We Are All Environmentalists Now

That is the claim of Edward L. Glaeser. His basic argument is that to a large exten the evironmentalists have won. Everybody is now aware that our actions have an impact on the environment and that we have to aware of these impacts and deal with them.

He does caution the environmental movement that it is time to shift gears though. Instead of doing anything and everything to promote awareness and try to get some sort of action; environmentalists have to suggest not only green policies, but smart policies as well.

But environmentalists should celebrate their much-deserved success with an increasing commitment to responsible policies that target climate change and weigh costs against benefits. In the early days of environmentalism, almost any action could be justified as a means of increasing environmental awareness. Now we are all aware and committed to the environment, and it is time to turn to policies that are both green and smart.

Smart environmentalism has three key elements. First, policies should be targeted toward the biggest environmental threat: global warming. Second, our resources and political capital are limited. This means we must weigh the benefits of each intervention against its costs. Third, we must anticipate unintended consequences, where being green in one place leads to decidedly non green outcomes someplace else.

Which is exactly right. Is Kyoto a good idea? I don’t think so. Not because I don’t think global warming is some sort of crazy notion by tree hugging environmentalists (and too be sure, I’m not convinced it is going to destroy the planet either). Kyoto has problems in that it seems all too easy for various nations to get out from under the trading caps. Europe is a fine example. Then there are developing countries which are exempt form Kyoto which should point a big problem right there. Developing countries are, well, developling. Development usually goes hand-in-hand with things like higher energy use and that usually means more green house gasses.These simple rules provide a policy road map for environmentalism.

The fight against climate change requires us to reduce greenhouse gas emissions. The most effective way to reduce emissions is to charge people for the social costs of their actions with a carbon tax. A significant carbon tax would be painful — gas will cost more at the pump — but it is never easy to change behavior, and change behavior we must.

Sounds like Greg Mankiw’s Pigou Club. However, the idea that European and American governments set up funding for rewarding other countries for reducing emissions is a bit…well hard for me to consider smart. I usually view politicians as self-serving, venal, and spineless people who will abuse their power. Or as Radley Balko put it when discussing his change of view on torture,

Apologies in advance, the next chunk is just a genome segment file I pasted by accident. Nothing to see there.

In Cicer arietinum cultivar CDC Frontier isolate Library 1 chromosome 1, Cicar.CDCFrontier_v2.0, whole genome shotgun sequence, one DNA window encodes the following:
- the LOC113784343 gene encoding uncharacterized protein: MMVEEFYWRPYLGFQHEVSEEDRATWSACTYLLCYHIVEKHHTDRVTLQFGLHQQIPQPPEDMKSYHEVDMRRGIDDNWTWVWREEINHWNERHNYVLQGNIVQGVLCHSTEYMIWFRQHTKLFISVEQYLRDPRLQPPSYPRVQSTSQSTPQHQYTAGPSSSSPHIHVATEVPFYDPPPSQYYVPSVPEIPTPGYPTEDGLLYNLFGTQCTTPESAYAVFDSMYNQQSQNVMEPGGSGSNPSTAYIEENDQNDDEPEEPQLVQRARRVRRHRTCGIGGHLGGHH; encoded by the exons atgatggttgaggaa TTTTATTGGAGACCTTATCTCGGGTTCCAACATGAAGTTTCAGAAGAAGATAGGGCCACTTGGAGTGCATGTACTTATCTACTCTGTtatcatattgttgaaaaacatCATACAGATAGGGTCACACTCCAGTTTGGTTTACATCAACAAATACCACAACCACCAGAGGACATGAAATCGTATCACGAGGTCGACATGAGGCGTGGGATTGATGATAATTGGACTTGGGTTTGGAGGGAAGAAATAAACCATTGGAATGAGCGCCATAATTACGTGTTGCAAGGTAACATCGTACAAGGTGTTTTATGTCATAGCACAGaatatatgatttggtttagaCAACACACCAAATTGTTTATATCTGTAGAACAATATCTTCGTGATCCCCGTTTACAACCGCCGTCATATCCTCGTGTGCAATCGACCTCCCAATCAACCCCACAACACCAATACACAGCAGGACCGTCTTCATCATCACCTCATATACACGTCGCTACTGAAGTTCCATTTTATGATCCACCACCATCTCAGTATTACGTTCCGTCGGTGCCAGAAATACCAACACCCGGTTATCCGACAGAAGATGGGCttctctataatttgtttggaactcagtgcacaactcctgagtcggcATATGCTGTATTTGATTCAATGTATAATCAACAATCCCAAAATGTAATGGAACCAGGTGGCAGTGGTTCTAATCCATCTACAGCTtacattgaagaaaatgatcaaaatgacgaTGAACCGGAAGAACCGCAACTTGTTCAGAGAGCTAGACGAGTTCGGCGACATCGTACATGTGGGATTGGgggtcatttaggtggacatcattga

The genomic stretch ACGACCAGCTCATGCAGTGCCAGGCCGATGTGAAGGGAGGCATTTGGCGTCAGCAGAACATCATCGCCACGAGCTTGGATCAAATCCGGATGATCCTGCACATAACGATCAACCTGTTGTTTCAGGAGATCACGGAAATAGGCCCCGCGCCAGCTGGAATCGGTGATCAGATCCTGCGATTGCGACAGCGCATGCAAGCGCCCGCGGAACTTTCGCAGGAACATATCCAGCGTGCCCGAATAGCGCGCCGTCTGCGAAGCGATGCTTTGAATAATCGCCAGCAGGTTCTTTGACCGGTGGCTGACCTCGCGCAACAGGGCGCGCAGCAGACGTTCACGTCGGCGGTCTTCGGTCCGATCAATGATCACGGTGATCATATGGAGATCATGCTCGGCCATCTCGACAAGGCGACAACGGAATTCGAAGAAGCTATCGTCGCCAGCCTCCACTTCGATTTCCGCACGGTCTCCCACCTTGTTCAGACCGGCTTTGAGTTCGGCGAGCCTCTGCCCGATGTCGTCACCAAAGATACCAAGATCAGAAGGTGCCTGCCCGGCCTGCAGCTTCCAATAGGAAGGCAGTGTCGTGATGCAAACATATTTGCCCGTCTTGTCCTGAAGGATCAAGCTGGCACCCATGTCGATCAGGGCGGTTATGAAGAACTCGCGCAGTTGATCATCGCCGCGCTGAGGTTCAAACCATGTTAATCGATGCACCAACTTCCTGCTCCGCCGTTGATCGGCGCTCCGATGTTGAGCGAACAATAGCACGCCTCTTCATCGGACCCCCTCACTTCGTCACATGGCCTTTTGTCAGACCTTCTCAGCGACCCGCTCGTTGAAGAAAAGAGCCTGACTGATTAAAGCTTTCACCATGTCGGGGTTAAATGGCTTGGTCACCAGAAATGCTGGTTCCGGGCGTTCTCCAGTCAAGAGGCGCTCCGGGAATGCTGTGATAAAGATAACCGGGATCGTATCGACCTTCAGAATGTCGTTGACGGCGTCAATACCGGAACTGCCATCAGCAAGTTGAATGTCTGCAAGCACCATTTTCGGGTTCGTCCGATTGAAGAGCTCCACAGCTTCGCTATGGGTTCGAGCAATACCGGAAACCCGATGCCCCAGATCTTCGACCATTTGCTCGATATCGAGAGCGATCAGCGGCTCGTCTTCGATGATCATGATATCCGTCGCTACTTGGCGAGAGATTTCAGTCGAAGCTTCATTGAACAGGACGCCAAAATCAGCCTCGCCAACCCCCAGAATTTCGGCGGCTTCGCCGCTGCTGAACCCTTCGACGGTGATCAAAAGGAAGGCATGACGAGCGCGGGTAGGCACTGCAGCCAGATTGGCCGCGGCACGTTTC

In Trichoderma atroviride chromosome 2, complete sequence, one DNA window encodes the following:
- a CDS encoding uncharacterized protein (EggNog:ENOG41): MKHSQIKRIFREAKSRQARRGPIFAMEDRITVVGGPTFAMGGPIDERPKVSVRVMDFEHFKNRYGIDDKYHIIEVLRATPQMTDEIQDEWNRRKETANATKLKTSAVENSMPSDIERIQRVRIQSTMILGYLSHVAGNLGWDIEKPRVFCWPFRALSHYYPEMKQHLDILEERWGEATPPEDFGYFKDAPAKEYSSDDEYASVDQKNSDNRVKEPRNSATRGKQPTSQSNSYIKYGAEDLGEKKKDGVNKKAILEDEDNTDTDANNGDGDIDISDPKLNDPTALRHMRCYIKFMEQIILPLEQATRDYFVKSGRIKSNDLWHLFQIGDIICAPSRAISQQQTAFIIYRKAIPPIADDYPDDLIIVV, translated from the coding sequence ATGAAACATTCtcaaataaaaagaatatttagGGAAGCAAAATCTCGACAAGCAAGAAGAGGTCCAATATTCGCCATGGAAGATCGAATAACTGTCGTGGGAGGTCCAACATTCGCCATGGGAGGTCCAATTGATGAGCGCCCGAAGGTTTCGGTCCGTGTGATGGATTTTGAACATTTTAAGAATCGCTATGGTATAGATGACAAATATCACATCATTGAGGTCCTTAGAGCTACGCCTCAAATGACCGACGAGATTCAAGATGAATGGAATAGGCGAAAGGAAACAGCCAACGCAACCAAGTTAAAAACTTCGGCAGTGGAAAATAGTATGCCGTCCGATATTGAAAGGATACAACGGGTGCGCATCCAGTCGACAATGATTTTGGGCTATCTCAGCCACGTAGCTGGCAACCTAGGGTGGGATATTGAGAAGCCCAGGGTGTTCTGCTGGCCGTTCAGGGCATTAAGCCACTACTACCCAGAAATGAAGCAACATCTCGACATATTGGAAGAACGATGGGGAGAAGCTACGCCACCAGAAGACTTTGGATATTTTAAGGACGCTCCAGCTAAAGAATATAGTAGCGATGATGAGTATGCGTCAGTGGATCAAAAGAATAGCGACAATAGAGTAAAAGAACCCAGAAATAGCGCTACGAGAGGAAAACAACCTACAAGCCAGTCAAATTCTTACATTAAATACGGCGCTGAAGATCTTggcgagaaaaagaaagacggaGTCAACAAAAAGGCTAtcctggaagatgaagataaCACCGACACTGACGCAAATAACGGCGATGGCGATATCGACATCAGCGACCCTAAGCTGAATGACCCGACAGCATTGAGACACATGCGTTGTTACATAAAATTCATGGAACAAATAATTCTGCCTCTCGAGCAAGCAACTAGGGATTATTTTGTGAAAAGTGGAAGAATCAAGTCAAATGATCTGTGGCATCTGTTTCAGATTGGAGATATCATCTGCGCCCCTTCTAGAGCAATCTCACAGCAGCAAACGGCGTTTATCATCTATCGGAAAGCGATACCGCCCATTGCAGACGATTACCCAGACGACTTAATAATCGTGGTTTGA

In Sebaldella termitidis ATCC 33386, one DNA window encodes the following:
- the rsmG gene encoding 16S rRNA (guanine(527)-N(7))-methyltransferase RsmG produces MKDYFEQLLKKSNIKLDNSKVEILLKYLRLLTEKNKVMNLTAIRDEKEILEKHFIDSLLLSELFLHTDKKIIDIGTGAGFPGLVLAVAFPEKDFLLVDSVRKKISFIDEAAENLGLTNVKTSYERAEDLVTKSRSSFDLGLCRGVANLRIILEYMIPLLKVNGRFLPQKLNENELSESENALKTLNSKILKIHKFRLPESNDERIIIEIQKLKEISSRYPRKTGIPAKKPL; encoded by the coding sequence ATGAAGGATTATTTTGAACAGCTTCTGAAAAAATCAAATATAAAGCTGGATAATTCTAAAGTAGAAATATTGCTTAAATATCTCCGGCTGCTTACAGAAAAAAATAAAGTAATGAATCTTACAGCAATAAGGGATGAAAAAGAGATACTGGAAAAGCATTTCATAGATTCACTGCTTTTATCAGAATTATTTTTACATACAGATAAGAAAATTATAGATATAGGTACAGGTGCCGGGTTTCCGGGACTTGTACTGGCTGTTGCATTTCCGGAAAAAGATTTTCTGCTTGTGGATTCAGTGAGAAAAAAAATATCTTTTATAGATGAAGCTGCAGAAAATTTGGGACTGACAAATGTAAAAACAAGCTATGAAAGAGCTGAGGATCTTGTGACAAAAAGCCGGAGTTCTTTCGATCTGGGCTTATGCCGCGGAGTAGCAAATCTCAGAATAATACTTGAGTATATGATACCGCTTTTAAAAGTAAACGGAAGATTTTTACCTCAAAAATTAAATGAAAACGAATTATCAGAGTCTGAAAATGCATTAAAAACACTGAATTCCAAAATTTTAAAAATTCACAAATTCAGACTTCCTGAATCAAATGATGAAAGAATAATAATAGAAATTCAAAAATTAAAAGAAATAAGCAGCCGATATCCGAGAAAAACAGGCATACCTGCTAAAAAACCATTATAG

I should have opposed torture for the same reason I oppose just about every other surrender of power to the government that naive people (in this case, like me) tend to think looks good on paper: Because the government won’t use it competently, because the government will abuse it, and because the government will find new, inappropriate contexts in which to use it.

How soon before these incentives are used not just for reducing carbon emissions, but other things that suit America’s foreign policy needs?

Still, while I’m not thrilled with that idea, this one sounds pretty good.

New technologies are likely to be our best weapons against climate change and we should try to encourage more energy-efficient innovation. Our patent system is poorly suited to encourage these innovations, since successful innovations will create environmental social benefits that far exceed the private revenues earned by the innovator. Patents also make it less likely that technology will be transferred to the developing world. A better system might be to offer large public prizes that reward innovations, which are then made freely available throughout the globe.

Not only that, but people who spend lots of money to develop patents have incentives to try and keep people from achieving that same goal via innovation as well. This kind of rent seeking behavior actually can reduce growth and does very little that is productive. Further, patents blunt the incentive to innovate. Once you have the patent, you actually face less competition than if patent were not available.

Still the main point of the article is a good one. Environmentalists have to start thinking of how to get things done in a smart way and less of the symbolic action that were popular early on in the environmental movement. Thinking about incentives is now paramount for todays environmentalists, as boring as that maybe. That is where the rubber meets the pavement.

FILED UNDER: Economics and Business, Environment, Science & Technology, US Politics, , , , , ,
Steve Verdon
About Steve Verdon